Free Agent Targets: First Base
The MLBPA compiled a full list of players who filed for free agency this offseason. Out of those, there are several possibilities that stood out to me as players I would consider signing if I were the GM of the Mets (assuming I had a moderate amount of money to spend). Mind you, I’m not saying the Mets should sign ALL of these players – that would be impossible. But this would be the pool of players from which I would choose.
We’ll break them down by position. In the last post, I looked at shortstops. In this post, I’ll take a look at…
The Mets enter the offseason with the thought that they can start next year with an in-house option (or options) at first base. While they don’t have a great first baseman under their control right now, if they improve at other positions, they can live with a guy like Lucas Duda or a Duda/Josh Satin or Wilmer Flores platoon. Before you laugh, they’ll at least give you a .350 or so OBP, and Duda is good for 15-20 homers if he stays healthy. They could even take a chance on a comeback season from Ike Davis, but rumor has it they’re trying to trade him.
If they fail to upgrade in the outfield or shortstop, they may look to upgrade at first base. If they do, here are few possibilities.
Mike Napoli, 32 – When I watched the pile of Red Sox players in the middle of the diamond celebrating their World Series victory, I could have sworn I saw Sandy Alderson grabbing Stephen Drew, Jacoby Ellsbury, and Mike Napoli by the arm and ushering them out of the ballpark.
Well, no, I didn’t. Must’ve been my imagination.
Out of all the free agent Red Sox, the Mets have been most linked to Drew. But what about Napoli? All he does is put up an .800 OPS or higher every year with 20 or more home runs. He’s played his home games at hitter-friendly parks, but his splits are pretty even. He has big power, as evidenced by the no-doubter he hit to dead center field (420 feet away) in Comerica Park in the playoffs, and has vastly improved his defense at first.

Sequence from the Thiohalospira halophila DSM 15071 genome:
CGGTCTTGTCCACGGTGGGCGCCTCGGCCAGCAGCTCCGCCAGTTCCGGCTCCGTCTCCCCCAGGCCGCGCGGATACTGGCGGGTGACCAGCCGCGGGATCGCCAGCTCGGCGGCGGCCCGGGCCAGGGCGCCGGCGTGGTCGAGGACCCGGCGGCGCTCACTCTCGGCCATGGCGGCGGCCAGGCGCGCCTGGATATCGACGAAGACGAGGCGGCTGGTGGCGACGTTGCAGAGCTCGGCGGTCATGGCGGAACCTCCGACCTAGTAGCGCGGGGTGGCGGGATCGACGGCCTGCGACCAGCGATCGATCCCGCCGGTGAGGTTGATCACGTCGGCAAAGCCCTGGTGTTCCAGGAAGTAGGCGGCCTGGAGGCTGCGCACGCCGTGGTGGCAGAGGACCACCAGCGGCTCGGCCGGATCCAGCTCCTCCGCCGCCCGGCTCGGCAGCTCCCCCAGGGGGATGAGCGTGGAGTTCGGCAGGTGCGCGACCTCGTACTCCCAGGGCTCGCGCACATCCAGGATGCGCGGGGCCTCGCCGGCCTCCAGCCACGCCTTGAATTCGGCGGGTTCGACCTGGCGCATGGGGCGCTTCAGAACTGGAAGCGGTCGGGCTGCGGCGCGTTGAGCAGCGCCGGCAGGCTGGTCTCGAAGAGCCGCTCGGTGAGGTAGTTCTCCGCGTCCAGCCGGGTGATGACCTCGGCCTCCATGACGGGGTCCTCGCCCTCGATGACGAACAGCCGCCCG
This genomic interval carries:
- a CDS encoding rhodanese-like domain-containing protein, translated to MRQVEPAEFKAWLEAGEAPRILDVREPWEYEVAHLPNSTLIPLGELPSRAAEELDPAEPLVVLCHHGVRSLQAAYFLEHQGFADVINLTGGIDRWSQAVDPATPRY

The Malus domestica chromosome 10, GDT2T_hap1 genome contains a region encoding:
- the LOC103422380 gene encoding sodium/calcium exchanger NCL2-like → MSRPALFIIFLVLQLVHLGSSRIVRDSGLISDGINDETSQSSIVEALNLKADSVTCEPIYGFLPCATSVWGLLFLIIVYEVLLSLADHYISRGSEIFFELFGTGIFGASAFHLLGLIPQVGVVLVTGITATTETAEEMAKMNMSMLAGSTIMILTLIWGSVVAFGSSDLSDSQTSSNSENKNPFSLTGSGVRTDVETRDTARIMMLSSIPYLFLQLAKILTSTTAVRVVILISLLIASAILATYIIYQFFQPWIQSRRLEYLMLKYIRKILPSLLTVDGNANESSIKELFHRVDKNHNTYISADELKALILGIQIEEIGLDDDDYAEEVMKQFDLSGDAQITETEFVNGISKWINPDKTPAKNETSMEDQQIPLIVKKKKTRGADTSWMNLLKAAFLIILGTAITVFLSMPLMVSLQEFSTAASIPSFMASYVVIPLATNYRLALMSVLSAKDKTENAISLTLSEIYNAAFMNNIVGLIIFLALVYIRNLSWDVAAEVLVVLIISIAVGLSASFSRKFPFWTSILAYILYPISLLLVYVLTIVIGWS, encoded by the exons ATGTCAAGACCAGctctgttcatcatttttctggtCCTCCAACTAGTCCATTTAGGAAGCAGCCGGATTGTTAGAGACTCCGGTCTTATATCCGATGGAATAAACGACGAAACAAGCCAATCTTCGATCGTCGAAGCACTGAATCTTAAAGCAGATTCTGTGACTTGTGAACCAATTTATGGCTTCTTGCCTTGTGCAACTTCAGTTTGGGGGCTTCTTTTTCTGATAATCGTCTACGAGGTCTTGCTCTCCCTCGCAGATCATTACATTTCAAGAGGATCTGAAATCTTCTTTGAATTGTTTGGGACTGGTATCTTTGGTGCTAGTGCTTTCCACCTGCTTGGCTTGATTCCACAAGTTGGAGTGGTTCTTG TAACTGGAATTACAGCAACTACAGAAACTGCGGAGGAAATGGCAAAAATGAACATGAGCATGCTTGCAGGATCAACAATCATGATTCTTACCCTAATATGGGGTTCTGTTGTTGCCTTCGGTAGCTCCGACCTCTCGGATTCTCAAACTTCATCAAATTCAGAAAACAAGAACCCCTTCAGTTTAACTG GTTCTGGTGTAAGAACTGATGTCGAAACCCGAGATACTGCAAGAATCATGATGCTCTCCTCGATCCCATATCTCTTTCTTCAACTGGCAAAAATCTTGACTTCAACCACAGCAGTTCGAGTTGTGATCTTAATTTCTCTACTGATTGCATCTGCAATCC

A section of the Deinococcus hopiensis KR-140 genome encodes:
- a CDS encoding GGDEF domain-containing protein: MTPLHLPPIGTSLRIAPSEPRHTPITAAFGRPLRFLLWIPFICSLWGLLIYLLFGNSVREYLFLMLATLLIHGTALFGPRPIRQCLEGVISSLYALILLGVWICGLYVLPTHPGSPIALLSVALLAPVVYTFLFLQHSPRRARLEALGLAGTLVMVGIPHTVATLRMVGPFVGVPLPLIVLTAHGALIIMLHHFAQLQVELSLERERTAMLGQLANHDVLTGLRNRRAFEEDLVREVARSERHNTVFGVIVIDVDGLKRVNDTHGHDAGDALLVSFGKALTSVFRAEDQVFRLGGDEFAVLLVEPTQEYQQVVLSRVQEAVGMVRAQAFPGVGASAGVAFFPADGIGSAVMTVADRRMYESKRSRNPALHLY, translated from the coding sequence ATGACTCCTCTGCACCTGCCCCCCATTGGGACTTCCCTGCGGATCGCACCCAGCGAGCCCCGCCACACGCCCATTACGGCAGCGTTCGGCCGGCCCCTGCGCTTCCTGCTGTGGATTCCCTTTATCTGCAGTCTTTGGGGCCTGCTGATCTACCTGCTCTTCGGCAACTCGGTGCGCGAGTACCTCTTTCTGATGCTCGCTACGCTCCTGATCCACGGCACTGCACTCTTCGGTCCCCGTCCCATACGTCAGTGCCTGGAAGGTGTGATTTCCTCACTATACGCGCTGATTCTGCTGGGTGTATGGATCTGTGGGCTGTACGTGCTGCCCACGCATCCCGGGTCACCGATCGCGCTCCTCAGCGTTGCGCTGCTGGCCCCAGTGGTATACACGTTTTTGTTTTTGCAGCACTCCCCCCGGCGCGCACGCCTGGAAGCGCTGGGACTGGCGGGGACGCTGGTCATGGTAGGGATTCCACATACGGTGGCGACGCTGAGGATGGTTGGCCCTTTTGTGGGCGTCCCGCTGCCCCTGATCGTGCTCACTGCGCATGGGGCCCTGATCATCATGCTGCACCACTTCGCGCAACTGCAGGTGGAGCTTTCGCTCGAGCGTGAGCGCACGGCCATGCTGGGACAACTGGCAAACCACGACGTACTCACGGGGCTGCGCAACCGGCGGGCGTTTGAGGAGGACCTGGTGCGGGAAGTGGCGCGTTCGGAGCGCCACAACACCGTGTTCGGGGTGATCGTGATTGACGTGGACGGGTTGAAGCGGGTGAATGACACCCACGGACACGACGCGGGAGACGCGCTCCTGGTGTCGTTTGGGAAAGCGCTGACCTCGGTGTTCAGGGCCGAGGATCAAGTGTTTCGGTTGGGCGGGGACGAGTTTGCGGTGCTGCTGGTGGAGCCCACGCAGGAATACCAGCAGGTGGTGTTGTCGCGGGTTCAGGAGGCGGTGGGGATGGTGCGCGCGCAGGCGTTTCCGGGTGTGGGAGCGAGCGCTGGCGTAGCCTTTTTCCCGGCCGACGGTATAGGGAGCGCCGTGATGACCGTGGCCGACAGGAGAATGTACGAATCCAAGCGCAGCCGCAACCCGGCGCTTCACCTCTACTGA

He had a degenerative hip condition that moved him out of his original position of catcher. That, combined with his age, could be a red flag. Boston reportedly made him a multiyear offer last week, but Napoli will shop around before accepting it. He made about $13 million total last year between his base salary and incentives. How affordable he will be remains to be seen.
Kendrys Morales, 30 – Morales had a breakout season in 2009 with the Angels, and was in the middle of another outstanding year when he hurt his ankle while celebrating a walkoff homer. That embarrassing injury led to missing the entire 2011 season. When he came back in 2012, he was a step slower, and mostly a DH. He had a fine year last year with the Mariners, hitting .277/.336/.449 with 23 homers and 80 RBIs. The questions are, can he field, and is he really that big of an upgrade over what the Mets have in house now?
Corey Hart, 32 – Here’s an interesting fella. He’s been a very productive player for the Milwaukee Brewers. He has a career slash line of .276/.334/.491 with a 162 game average of 26 home runs. He injured his knee in 2012, then injured the other one while rehabbing the first one in 2013. Maybe if he stopped wearing his sunglasses at night, he’s be less prone to injury (sorry). As such, he’s a first baseman now, after playing most of his years in right field. If his knees are healthy enough to provide a solid foundation when he swings, he could be a low-risk, low-cost, high-reward player for the Mets to sign.
How the Mets offseason goes this year is anybody’s guess. There’s already more chatter than there has been over the last couple of years, so the team may be ready to spend some money or make some trades. If you’re looking for a Robinson Cano, don’t hold your breath. But mid-level guys, as long as their prices aren’t inflated, are probably on the table. Only time will tell.